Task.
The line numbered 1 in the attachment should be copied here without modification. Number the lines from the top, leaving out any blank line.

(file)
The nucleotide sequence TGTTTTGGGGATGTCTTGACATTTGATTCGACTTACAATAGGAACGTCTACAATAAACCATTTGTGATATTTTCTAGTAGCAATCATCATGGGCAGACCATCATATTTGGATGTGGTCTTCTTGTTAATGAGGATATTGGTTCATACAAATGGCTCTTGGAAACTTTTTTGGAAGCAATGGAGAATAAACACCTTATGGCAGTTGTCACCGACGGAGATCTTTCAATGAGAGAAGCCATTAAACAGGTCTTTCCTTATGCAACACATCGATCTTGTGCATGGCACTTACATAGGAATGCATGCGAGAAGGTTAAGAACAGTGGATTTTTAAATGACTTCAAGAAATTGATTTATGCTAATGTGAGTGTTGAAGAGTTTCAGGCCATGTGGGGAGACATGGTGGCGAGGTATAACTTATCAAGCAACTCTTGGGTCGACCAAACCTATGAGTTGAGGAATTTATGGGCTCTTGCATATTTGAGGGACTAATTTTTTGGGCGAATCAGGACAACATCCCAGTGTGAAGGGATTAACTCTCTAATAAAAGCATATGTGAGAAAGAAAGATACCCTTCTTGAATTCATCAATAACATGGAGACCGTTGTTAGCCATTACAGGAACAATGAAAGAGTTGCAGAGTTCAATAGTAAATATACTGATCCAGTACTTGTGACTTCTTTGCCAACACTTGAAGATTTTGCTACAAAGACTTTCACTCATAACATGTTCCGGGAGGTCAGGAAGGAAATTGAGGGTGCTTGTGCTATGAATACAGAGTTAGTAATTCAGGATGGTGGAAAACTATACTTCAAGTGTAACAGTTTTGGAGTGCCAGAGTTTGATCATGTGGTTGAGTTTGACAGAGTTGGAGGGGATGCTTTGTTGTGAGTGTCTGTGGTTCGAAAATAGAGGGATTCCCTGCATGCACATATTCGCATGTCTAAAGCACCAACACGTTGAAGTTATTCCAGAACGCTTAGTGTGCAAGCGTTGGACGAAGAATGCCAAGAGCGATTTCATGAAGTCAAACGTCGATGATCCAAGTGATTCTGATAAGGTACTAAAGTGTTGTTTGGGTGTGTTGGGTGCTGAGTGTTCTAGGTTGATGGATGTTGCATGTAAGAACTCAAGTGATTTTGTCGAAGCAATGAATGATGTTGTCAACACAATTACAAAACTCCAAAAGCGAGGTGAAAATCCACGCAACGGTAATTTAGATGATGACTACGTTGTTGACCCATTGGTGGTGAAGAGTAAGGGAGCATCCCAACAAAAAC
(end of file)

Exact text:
The nucleotide sequence TGTTTTGGGGATGTCTTGACATTTGATTCGACTTACAATAGGAACGTCTACAATAAACCATTTGTGATATTTTCTAGTAGCAATCATCATGGGCAGACCATCATATTTGGATGTGGTCTTCTTGTTAATGAGGATATTGGTTCATACAAATGGCTCTTGGAAACTTTTTTGGAAGCAATGGAGAATAAACACCTTATGGCAGTTGTCACCGACGGAGATCTTTCAATGAGAGAAGCCATTAAACAGGTCTTTCCTTATGCAACACATCGATCTTGTGCATGGCACTTACATAGGAATGCATGCGAGAAGGTTAAGAACAGTGGATTTTTAAATGACTTCAAGAAATTGATTTATGCTAATGTGAGTGTTGAAGAGTTTCAGGCCATGTGGGGAGACATGGTGGCGAGGTATAACTTATCAAGCAACTCTTGGGTCGACCAAACCTATGAGTTGAGGAATTTATGGGCTCTTGCATATTTGAGGGACTAATTTTTTGGGCGAATCAGGACAACATCCCAGTGTGAAGGGATTAACTCTCTAATAAAAGCATATGTGAGAAAGAAAGATACCCTTCTTGAATTCATCAATAACATGGAGACCGTTGTTAGCCATTACAGGAACAATGAAAGAGTTGCAGAGTTCAATAGTAAATATACTGATCCAGTACTTGTGACTTCTTTGCCAACACTTGAAGATTTTGCTACAAAGACTTTCACTCATAACATGTTCCGGGAGGTCAGGAAGGAAATTGAGGGTGCTTGTGCTATGAATACAGAGTTAGTAATTCAGGATGGTGGAAAACTATACTTCAAGTGTAACAGTTTTGGAGTGCCAGAGTTTGATCATGTGGTTGAGTTTGACAGAGTTGGAGGGGATGCTTTGTTGTGAGTGTCTGTGGTTCGAAAATAGAGGGATTCCCTGCATGCACATATTCGCATGTCTAAAGCACCAACACGTTGAAGTTATTCCAGAACGCTTAGTGTGCAAGCGTTGGACGAAGAATGCCAAGAGCGATTTCATGAAGTCAAACGTCGATGATCCAAGTGATTCTGATAAGGTACTAAAGTGTTGTTTGGGTGTGTTGGGTGCTGAGTGTTCTAGGTTGATGGATGTTGCATGTAAGAACTCAAGTGATTTTGTCGAAGCAATGAATGATGTTGTCAACACAATTACAAAACTCCAAAAGCGAGGTGAAAATCCACGCAACGGTAATTTAGATGATGACTACGTTGTTGACCCATTGGTGGTGAAGAGTAAGGGAGCATCCCAACAAAAAC